Ian Robert Millard, born in the Royal County of Berkshire, was brought up both on the border of South Oxfordshire and in Sydney, Australia.
Having dropped out of school at 16, he worked at a number of different jobs, including casual labouring, factory and warehouse work, unpaid volunteer work on an organic farm, motorcycle courier, security guard and various other activities. He did this in order to survive while having the relative freedom to study alone and to formulate a personal world-view and ideology. It was important to him not to compromize his integrity by doing work (probably better-paid) that would in any way contaminate his mentality with tawdry moneygrasping. During this time, he started study of the Russian language.
Ian Millard also spent time in other countries, notably Rhodesia in 1977, then at or near the height of the so-called Bush War. Another, which he visited several times during the late 1980s, was Poland, where he saw firsthand, in 1988-1989, the collapse of the currency, the slide of the socialist government amid loss of public confidence and then the transition to, first, social democracy, secondly to a finance-capitalistic “Western”-style society.
Ian Millard also had the opportunity of visiting the Goetheanum at Dornach, near Basel in Switzerland, the centre for the worldwide Anthroposophical Society set up by the genius Rudolf Steiner.
Later, in his thirties and having read Law in London, he was Called to the Bar (Lincoln’s Inn), having also lived in New Jersey and New York City, U.S.A. (and qualified by exam at the Bar of the State of New York).
In the early to mid-1990s, Ian Millard worked as a practising barrister in London. His pupillage having been an odd mixture of Criminal trials and Public Law (Judicial Reviews), he carried on in the same vein, advising and appearing in matters involving crime, judicial reviews (the majority being immigration or housing-related) and a range of other civil cases. He was able, via this work, to visit Moscow in 1993, seeing the near chaos brought about by the final collapse of Sovietism. He also saw the gangsterism rampant then in Moscow and (co-incidentally) stayed in the same hotel as the upper ranks of the Chechen Mafia, as yet not in open conflict with the corrupt Russian Government. The hotel was the so-called Stalin skyscraper Hotel Ukraina, used by Sean Connery’s character in the film of the John le Carré book, The Russia House.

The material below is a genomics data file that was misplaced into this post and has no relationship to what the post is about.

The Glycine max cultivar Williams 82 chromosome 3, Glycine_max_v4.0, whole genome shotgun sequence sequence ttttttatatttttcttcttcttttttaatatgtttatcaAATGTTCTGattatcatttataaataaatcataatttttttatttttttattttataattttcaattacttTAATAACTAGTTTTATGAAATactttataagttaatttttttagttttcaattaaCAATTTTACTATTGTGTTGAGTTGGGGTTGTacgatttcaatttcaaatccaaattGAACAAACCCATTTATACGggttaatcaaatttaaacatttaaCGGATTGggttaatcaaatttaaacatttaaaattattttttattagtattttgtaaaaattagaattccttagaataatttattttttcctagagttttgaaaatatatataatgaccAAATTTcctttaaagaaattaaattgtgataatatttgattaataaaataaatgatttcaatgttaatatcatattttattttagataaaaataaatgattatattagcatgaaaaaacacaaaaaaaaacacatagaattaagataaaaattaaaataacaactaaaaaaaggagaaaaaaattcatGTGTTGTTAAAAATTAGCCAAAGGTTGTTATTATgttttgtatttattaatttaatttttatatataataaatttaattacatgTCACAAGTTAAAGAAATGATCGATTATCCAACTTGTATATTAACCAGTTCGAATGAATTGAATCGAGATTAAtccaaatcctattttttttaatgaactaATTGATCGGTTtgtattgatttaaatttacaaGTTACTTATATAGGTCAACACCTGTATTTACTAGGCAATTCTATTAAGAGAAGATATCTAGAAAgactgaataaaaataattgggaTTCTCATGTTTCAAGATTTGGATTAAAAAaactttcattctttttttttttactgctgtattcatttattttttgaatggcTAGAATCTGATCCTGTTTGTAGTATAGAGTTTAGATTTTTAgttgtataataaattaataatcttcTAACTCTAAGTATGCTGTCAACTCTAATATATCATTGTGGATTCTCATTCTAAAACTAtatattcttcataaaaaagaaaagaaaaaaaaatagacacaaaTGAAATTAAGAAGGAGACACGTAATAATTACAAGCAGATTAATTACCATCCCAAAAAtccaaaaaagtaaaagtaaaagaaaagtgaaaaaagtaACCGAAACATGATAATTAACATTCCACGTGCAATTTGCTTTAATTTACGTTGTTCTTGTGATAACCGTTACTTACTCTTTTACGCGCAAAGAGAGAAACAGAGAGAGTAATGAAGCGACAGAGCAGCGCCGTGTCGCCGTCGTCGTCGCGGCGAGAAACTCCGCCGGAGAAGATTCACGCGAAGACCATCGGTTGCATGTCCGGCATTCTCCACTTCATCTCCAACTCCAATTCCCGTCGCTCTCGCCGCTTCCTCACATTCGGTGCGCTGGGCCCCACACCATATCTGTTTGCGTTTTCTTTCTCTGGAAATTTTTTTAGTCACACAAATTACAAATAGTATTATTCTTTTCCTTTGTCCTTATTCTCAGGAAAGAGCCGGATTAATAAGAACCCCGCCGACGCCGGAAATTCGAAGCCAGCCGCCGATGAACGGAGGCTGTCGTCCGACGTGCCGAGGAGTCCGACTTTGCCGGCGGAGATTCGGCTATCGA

In 1996, Ian Millard accepted a six-month contract from a leading City of London law firm to go to live as its sole foreign lawyer in Almaty, Kazakhstan, involved with work in the field of oil and gas as well as that of electricity production and distribution. He stayed on in Almaty after that, working with one of the most prestigious American law firms.
In the 1998-2001 period, Ian Millard travelled, visiting and/or living in, inter alia, the USA, Egypt, the Caribbean and Turkey as well as driving through Central and Eastern Europe before countries such as Bulgaria, Romania and Hungary joined the European Union.
In 2001-2002, Ian Millard worked with an American law firm based in Charleston, South Carolina and was involved with work from Russia, Liechtenstein and the Caribbean. At one point, he was leaseholder of chambers in Gray’s Inn Square, London.
In 2002, Ian Millard relocated to the South West of England and worked as a ordinary practising barrister there and in other parts of the UK. He visited Moscow again in 2007 and was able to see the huge societal changes that had occurred in the intervening 14 years.
From 2005-2009, Ian Millard lived in North Finistere (Brittany, Atlantic France) commuting to the UK from there until 2008, when he gave up practice at the Bar.
In 2014, a Jewish Zionist organization made complaint about 7 (out of 155,000) tweets tweeted by Ian Millard, as a result of which he was disbarred in England in October 2016.
Ian Millard is now determined to put forward ideas and views for a positive future society in the UK, mainland Europe and beyond.
Ian Millard’s world view comes out of wide reading and is composed of a synthesis of political ideologies, religions, philosophies and studies, prominent among which the ideas and ideals contained in Anthroposophy, National Socialism, pan-Europeanism and non-denominational Christianity, particularly Christic and Grail occultism.
Society in the advanced countries (and, therefore, the others) has come to a dead end except in technical fields. A new society must arise, based at least fundamentally on the Threefold Social Order concept of Rudolf Steiner and on a mainly European population in the European or Eurasian lands.